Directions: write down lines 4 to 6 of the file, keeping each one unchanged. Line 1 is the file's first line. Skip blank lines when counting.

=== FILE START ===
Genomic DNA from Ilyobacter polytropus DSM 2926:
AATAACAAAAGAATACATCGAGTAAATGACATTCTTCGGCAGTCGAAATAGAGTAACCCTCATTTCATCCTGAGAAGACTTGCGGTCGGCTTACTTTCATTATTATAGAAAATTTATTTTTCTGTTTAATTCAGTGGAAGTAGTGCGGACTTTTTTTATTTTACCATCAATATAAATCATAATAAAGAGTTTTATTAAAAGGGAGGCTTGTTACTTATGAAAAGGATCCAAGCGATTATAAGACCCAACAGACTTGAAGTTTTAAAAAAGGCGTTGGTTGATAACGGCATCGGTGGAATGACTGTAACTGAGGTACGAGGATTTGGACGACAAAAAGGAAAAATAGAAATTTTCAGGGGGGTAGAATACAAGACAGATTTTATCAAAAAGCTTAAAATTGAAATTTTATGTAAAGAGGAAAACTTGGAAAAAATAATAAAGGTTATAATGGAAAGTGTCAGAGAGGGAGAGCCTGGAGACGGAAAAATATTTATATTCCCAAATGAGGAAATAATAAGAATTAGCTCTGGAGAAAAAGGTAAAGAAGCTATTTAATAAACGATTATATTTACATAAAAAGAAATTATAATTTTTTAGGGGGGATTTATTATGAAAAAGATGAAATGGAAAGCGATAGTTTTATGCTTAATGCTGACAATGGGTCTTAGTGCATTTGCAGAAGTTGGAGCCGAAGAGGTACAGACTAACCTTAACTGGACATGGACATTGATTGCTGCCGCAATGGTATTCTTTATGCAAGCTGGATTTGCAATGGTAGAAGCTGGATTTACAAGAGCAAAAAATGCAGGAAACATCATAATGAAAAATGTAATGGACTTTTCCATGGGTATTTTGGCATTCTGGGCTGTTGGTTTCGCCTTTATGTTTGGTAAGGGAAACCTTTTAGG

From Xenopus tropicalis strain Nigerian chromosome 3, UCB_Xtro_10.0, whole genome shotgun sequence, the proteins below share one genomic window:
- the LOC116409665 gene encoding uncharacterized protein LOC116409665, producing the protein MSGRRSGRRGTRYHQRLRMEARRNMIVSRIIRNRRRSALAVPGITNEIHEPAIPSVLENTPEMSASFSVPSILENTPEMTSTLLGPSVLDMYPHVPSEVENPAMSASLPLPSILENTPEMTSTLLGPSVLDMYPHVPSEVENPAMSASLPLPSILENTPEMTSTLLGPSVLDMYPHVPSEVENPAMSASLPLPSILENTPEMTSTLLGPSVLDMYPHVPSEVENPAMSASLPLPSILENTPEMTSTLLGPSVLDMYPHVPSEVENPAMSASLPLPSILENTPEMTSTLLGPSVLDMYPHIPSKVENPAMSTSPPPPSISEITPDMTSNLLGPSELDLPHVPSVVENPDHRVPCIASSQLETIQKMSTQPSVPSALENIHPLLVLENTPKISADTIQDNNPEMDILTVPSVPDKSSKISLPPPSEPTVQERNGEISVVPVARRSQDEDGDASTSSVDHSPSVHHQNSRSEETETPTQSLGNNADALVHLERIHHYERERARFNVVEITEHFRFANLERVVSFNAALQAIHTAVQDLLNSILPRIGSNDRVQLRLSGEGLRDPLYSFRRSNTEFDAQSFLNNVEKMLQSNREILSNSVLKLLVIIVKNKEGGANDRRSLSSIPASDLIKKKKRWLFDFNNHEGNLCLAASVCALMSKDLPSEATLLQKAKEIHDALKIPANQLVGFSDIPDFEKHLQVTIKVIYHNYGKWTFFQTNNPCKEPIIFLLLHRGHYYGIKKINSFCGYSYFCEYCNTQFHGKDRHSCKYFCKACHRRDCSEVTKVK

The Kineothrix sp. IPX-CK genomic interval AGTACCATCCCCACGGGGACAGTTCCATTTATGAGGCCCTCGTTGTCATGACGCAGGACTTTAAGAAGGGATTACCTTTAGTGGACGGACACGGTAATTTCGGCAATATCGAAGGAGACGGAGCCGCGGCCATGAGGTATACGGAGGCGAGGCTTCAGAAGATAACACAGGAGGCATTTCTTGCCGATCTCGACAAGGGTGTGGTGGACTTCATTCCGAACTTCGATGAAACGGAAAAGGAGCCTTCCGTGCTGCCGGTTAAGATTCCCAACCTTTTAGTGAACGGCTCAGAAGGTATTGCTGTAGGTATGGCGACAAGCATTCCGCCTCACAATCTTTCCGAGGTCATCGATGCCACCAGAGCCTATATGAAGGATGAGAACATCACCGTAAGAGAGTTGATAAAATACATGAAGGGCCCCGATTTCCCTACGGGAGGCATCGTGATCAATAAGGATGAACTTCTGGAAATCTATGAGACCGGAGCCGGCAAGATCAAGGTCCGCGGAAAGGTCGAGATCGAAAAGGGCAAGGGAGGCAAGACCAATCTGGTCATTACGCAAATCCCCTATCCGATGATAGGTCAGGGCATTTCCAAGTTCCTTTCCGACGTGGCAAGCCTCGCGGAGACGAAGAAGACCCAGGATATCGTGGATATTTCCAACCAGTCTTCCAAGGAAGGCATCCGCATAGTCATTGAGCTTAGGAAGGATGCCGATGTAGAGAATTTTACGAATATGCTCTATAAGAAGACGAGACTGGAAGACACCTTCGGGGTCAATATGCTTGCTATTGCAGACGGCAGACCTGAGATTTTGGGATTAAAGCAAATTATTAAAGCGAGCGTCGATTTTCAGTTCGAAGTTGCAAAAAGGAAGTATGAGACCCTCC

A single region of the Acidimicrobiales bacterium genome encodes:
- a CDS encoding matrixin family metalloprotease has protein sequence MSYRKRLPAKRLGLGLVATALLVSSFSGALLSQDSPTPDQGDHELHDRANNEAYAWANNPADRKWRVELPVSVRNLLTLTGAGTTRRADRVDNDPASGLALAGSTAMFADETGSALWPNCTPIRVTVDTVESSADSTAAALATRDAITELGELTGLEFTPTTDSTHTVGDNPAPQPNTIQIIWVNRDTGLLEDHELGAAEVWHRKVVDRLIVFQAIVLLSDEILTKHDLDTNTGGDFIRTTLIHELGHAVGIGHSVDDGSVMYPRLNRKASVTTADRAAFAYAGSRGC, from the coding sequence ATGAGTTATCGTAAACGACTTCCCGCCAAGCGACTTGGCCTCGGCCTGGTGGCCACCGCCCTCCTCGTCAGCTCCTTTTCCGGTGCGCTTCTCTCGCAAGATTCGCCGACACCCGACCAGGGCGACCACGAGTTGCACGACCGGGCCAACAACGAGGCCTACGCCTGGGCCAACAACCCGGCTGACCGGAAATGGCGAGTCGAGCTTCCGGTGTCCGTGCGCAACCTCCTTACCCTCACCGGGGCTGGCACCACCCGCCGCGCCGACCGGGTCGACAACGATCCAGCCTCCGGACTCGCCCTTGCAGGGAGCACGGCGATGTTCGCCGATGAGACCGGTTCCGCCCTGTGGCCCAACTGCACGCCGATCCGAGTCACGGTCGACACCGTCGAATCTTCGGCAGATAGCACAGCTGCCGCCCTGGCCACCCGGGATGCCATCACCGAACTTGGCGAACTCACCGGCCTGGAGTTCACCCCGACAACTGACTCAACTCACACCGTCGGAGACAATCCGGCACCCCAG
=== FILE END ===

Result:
- the LOC116409665 gene encoding uncharacterized protein LOC116409665, producing the protein MSGRRSGRRGTRYHQRLRMEARRNMIVSRIIRNRRRSALAVPGITNEIHEPAIPSVLENTPEMSASFSVPSILENTPEMTSTLLGPSVLDMYPHVPSEVENPAMSASLPLPSILENTPEMTSTLLGPSVLDMYPHVPSEVENPAMSASLPLPSILENTPEMTSTLLGPSVLDMYPHVPSEVENPAMSASLPLPSILENTPEMTSTLLGPSVLDMYPHVPSEVENPAMSASLPLPSILENTPEMTSTLLGPSVLDMYPHVPSEVENPAMSASLPLPSILENTPEMTSTLLGPSVLDMYPHIPSKVENPAMSTSPPPPSISEITPDMTSNLLGPSELDLPHVPSVVENPDHRVPCIASSQLETIQKMSTQPSVPSALENIHPLLVLENTPKISADTIQDNNPEMDILTVPSVPDKSSKISLPPPSEPTVQERNGEISVVPVARRSQDEDGDASTSSVDHSPSVHHQNSRSEETETPTQSLGNNADALVHLERIHHYERERARFNVVEITEHFRFANLERVVSFNAALQAIHTAVQDLLNSILPRIGSNDRVQLRLSGEGLRDPLYSFRRSNTEFDAQSFLNNVEKMLQSNREILSNSVLKLLVIIVKNKEGGANDRRSLSSIPASDLIKKKKRWLFDFNNHEGNLCLAASVCALMSKDLPSEATLLQKAKEIHDALKIPANQLVGFSDIPDFEKHLQVTIKVIYHNYGKWTFFQTNNPCKEPIIFLLLHRGHYYGIKKINSFCGYSYFCEYCNTQFHGKDRHSCKYFCKACHRRDCSEVTKVK

The Kineothrix sp. IPX-CK genomic interval AGTACCATCCCCACGGGGACAGTTCCATTTATGAGGCCCTCGTTGTCATGACGCAGGACTTTAAGAAGGGATTACCTTTAGTGGACGGACACGGTAATTTCGGCAATATCGAAGGAGACGGAGCCGCGGCCATGAGGTATACGGAGGCGAGGCTTCAGAAGATAACACAGGAGGCATTTCTTGCCGATCTCGACAAGGGTGTGGTGGACTTCATTCCGAACTTCGATGAAACGGAAAAGGAGCCTTCCGTGCTGCCGGTTAAGATTCCCAACCTTTTAGTGAACGGCTCAGAAGGTATTGCTGTAGGTATGGCGACAAGCATTCCGCCTCACAATCTTTCCGAGGTCATCGATGCCACCAGAGCCTATATGAAGGATGAGAACATCACCGTAAGAGAGTTGATAAAATACATGAAGGGCCCCGATTTCCCTACGGGAGGCATCGTGATCAATAAGGATGAACTTCTGGAAATCTATGAGACCGGAGCCGGCAAGATCAAGGTCCGCGGAAAGGTCGAGATCGAAAAGGGCAAGGGAGGCAAGACCAATCTGGTCATTACGCAAATCCCCTATCCGATGATAGGTCAGGGCATTTCCAAGTTCCTTTCCGACGTGGCAAGCCTCGCGGAGACGAAGAAGACCCAGGATATCGTGGATATTTCCAACCAGTCTTCCAAGGAAGGCATCCGCATAGTCATTGAGCTTAGGAAGGATGCCGATGTAGAGAATTTTACGAATATGCTCTATAAGAAGACGAGACTGGAAGACACCTTCGGGGTCAATATGCTTGCTATTGCAGACGGCAGACCTGAGATTTTGGGATTAAAGCAAATTATTAAAGCGAGCGTCGATTTTCAGTTCGAAGTTGCAAAAAGGAAGTATGAGACCCTCC

A single region of the Acidimicrobiales bacterium genome encodes: